Untying the Gordian Knot of Israeli-Palestinian Relations

by James Spencer

International relations are roiled as they have not been for a generation. Syria is ablaze, and conflicts may engulf its neighbors. Russia has seized the Crimea and raised concerns among the Baltic states. China is asserting claims in the South China Sea. After Brexit, the EU is looking somewhat fragile.

And then there’s the perennial issue of Israel-Palestine.

In 2013, Secretary Kerry brought Israel and Palestine together to thrash out a”final status agreement,” but without success. Since then, this chronic conflict has appeared briefly in the news, with an international conference in Paris in June and the recent Quartet Report. But for the most part the issue has been displaced from the media by more eye-catching events. The White House is reportedly working on a new push for Middle East peace by the end of Obama’s Presidency, possibly along the lines of the Arab Peace Initiative. The three key stumbling blocks are said to be borders, Jerusalem, and the right of return.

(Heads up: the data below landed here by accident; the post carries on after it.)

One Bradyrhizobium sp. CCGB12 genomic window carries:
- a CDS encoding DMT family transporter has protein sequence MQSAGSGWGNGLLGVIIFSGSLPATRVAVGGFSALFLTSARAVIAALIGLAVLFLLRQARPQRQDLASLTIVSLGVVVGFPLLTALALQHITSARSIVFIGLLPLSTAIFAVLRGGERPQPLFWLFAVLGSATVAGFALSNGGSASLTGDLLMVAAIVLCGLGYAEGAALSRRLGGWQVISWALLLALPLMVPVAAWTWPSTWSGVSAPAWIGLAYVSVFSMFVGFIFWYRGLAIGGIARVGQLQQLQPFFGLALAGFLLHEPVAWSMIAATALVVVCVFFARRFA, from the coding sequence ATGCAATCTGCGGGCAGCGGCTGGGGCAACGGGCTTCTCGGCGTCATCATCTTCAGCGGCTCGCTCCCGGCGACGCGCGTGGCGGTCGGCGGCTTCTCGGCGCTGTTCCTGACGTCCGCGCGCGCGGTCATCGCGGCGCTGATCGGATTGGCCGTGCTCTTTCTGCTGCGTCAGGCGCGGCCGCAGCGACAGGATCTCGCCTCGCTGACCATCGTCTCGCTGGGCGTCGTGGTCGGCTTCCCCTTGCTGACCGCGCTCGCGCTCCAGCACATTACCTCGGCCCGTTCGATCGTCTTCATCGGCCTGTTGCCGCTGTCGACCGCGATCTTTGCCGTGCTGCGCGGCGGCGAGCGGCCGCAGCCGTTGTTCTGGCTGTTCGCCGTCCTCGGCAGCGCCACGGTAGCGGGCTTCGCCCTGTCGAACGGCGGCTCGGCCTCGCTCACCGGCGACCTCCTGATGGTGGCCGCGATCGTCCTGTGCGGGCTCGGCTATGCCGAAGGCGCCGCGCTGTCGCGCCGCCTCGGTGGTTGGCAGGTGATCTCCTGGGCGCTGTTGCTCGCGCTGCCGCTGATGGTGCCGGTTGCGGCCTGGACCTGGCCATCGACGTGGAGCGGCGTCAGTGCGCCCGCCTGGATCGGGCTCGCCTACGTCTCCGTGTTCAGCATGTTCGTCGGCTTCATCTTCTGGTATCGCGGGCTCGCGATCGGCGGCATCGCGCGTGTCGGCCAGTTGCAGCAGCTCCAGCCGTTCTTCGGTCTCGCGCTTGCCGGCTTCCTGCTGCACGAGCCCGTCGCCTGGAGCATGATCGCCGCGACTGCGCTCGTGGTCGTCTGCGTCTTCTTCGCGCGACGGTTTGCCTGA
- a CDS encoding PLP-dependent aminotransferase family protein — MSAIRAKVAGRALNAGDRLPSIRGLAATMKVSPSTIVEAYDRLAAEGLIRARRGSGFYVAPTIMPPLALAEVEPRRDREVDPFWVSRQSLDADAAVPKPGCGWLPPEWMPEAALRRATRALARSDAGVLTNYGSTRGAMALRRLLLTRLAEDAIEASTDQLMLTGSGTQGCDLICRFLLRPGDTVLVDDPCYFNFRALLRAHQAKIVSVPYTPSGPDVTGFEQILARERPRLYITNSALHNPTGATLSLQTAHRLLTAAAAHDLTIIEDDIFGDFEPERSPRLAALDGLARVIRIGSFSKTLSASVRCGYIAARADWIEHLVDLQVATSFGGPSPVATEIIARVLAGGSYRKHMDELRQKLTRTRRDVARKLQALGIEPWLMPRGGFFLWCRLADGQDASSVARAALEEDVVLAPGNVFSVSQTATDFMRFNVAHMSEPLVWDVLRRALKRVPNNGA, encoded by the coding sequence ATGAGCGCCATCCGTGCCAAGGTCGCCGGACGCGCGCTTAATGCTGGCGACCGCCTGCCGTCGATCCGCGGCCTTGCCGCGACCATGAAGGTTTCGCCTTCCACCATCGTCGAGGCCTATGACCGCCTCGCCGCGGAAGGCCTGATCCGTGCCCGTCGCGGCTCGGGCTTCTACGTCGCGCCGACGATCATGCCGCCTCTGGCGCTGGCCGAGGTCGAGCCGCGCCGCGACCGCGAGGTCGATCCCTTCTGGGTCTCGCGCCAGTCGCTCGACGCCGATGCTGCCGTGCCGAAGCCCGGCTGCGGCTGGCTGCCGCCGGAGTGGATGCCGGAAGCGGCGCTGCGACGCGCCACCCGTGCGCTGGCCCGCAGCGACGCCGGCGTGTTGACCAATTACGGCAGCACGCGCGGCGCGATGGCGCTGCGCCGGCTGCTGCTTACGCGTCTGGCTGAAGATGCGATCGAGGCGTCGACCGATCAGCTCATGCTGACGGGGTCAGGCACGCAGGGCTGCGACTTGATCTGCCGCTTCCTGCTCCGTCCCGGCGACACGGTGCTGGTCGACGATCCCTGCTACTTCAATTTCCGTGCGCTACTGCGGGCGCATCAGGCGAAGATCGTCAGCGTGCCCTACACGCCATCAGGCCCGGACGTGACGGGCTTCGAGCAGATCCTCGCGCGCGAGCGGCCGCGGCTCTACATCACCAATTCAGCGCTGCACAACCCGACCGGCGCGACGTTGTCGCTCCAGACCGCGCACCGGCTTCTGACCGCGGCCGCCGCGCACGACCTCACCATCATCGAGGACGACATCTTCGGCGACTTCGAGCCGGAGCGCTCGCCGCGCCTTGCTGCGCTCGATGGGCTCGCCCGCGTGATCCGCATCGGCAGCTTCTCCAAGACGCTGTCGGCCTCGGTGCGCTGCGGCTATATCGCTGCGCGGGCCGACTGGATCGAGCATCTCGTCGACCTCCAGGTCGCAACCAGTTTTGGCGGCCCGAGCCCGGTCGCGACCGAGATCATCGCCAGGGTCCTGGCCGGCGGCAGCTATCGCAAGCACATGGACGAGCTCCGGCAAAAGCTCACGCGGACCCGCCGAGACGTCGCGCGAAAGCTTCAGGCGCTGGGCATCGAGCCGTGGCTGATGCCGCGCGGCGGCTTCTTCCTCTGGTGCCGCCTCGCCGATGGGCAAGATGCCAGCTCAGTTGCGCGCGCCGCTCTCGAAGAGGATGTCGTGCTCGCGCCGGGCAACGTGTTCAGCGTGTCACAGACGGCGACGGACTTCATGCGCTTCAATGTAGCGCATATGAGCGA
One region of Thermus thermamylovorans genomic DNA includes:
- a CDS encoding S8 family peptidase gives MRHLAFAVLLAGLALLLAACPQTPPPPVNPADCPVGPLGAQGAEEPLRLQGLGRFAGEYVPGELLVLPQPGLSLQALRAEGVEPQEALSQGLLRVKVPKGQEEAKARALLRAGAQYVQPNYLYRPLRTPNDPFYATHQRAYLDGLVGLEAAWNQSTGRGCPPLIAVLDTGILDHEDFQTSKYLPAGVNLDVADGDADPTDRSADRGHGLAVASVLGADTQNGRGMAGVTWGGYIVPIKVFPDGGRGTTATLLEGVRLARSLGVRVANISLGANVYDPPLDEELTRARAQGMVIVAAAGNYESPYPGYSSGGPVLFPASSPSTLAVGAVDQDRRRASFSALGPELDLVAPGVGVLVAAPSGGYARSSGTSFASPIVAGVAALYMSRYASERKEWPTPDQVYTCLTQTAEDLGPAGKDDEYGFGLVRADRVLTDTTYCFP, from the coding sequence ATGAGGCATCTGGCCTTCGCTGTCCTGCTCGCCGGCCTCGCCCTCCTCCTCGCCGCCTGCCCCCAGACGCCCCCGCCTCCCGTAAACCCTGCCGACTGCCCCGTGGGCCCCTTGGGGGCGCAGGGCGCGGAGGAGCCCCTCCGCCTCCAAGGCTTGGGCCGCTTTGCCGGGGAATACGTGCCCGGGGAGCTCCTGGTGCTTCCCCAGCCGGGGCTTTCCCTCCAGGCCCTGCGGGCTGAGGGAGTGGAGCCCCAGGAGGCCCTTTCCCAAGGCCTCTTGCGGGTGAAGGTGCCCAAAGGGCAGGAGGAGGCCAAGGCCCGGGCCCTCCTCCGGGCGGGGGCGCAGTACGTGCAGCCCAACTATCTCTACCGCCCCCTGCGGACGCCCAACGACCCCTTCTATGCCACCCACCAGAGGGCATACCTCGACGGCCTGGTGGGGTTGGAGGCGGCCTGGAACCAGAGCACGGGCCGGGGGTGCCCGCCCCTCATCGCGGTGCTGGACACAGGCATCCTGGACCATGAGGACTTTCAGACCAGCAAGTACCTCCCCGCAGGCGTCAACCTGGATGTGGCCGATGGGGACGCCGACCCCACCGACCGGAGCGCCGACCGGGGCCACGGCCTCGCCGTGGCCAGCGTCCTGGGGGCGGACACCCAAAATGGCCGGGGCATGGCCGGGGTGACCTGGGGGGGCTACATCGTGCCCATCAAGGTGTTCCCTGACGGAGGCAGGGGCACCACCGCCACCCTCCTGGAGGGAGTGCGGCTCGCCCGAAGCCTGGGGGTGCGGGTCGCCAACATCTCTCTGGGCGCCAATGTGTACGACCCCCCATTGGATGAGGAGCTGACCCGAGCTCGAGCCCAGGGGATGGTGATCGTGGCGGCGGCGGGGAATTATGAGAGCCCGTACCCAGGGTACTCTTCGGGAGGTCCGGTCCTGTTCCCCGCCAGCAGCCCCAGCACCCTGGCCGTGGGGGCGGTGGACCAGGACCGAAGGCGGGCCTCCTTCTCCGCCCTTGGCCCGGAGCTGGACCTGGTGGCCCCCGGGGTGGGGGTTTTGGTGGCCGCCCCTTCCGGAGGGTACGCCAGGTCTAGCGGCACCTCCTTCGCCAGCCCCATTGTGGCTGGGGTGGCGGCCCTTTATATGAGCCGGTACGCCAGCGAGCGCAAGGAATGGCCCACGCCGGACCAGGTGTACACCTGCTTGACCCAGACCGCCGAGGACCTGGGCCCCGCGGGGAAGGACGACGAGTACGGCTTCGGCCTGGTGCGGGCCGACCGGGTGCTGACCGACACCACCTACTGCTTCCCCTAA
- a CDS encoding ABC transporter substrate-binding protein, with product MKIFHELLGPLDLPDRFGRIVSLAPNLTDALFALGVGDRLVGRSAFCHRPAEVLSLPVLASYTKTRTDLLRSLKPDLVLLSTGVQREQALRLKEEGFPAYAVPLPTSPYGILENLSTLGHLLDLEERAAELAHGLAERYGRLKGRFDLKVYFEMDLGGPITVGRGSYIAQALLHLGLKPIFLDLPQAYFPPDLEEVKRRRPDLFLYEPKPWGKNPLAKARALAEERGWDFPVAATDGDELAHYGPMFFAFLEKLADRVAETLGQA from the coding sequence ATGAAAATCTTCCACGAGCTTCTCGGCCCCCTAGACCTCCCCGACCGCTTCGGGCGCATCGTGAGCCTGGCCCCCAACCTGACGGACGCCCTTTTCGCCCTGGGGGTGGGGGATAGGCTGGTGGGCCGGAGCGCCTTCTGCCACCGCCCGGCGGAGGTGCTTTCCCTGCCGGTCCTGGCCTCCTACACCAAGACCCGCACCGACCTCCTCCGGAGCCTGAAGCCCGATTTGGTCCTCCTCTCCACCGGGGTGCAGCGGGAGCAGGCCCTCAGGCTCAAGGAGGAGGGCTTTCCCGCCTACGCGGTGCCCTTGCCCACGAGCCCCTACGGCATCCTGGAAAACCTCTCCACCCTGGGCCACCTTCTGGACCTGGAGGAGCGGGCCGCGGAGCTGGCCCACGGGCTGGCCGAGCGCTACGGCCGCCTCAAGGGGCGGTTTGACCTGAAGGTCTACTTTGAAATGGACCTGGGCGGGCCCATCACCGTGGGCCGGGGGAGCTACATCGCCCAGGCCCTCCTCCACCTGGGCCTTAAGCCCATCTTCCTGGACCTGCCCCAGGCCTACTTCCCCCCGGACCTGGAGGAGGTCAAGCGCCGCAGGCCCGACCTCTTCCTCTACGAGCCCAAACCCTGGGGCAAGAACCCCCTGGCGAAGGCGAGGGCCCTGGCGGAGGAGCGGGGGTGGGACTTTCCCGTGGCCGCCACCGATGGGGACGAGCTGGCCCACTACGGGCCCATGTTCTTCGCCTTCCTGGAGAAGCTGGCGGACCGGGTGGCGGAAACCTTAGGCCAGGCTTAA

Except that one of those stumbling blocks does not actually exist.

The received wisdom is that the borders will be, with some adjustments, the1949 Armistice Lines,usually called the Green Line or the 1967 borders—even though the 1949 Armistice agreement specifically states that the lines “do not prejudice the rights, claims and positions of the parties with regard to the settlement of the Palestine Question.”. Both sides claim Jerusalem, with the Israelis expecting to designate the suburb of Abu Dis as the Palestinian “Jerusalem.”Meanwhile, Israel claims the Palestinian right of return under UN GAR 194 to be an unacceptable “demographic time-bomb,” as the inflow of millions of Palestinians would threaten the “Jewish and democratic” status of Israel.